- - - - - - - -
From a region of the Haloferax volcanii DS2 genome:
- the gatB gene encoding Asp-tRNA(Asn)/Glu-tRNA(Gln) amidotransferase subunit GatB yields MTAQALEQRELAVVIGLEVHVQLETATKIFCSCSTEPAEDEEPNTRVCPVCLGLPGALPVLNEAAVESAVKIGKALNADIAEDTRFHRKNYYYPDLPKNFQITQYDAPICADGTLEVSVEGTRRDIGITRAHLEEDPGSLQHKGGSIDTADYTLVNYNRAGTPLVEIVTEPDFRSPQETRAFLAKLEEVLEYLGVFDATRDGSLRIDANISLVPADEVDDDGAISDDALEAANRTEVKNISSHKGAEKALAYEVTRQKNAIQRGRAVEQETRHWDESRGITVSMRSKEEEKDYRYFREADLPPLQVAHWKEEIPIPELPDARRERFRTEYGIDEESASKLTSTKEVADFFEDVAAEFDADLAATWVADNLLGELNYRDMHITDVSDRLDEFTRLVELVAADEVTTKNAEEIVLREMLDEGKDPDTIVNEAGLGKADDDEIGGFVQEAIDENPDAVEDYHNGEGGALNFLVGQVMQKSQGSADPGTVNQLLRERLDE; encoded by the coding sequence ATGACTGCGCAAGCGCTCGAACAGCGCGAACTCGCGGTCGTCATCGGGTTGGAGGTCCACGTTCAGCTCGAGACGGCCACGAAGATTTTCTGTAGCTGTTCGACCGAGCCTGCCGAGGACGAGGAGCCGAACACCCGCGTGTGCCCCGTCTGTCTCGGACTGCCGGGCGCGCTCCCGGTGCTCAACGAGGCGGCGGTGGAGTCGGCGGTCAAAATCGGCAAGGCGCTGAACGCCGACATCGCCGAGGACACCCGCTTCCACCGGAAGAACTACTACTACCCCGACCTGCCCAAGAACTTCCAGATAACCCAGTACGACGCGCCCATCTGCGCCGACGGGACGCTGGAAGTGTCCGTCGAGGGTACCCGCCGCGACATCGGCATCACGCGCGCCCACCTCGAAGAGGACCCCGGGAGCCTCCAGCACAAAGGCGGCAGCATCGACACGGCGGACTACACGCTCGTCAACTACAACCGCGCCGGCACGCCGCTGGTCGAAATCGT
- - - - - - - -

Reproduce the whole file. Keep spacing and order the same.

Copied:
From a region of the Haloferax volcanii DS2 genome:
- the gatB gene encoding Asp-tRNA(Asn)/Glu-tRNA(Gln) amidotransferase subunit GatB yields MTAQALEQRELAVVIGLEVHVQLETATKIFCSCSTEPAEDEEPNTRVCPVCLGLPGALPVLNEAAVESAVKIGKALNADIAEDTRFHRKNYYYPDLPKNFQITQYDAPICADGTLEVSVEGTRRDIGITRAHLEEDPGSLQHKGGSIDTADYTLVNYNRAGTPLVEIVTEPDFRSPQETRAFLAKLEEVLEYLGVFDATRDGSLRIDANISLVPADEVDDDGAISDDALEAANRTEVKNISSHKGAEKALAYEVTRQKNAIQRGRAVEQETRHWDESRGITVSMRSKEEEKDYRYFREADLPPLQVAHWKEEIPIPELPDARRERFRTEYGIDEESASKLTSTKEVADFFEDVAAEFDADLAATWVADNLLGELNYRDMHITDVSDRLDEFTRLVELVAADEVTTKNAEEIVLREMLDEGKDPDTIVNEAGLGKADDDEIGGFVQEAIDENPDAVEDYHNGEGGALNFLVGQVMQKSQGSADPGTVNQLLRERLDE; encoded by the coding sequence ATGACTGCGCAAGCGCTCGAACAGCGCGAACTCGCGGTCGTCATCGGGTTGGAGGTCCACGTTCAGCTCGAGACGGCCACGAAGATTTTCTGTAGCTGTTCGACCGAGCCTGCCGAGGACGAGGAGCCGAACACCCGCGTGTGCCCCGTCTGTCTCGGACTGCCGGGCGCGCTCCCGGTGCTCAACGAGGCGGCGGTGGAGTCGGCGGTCAAAATCGGCAAGGCGCTGAACGCCGACATCGCCGAGGACACCCGCTTCCACCGGAAGAACTACTACTACCCCGACCTGCCCAAGAACTTCCAGATAACCCAGTACGACGCGCCCATCTGCGCCGACGGGACGCTGGAAGTGTCCGTCGAGGGTACCCGCCGCGACATCGGCATCACGCGCGCCCACCTCGAAGAGGACCCCGGGAGCCTCCAGCACAAAGGCGGCAGCATCGACACGGCGGACTACACGCTCGTCAACTACAACCGCGCCGGCACGCCGCTGGTCGAAATCGT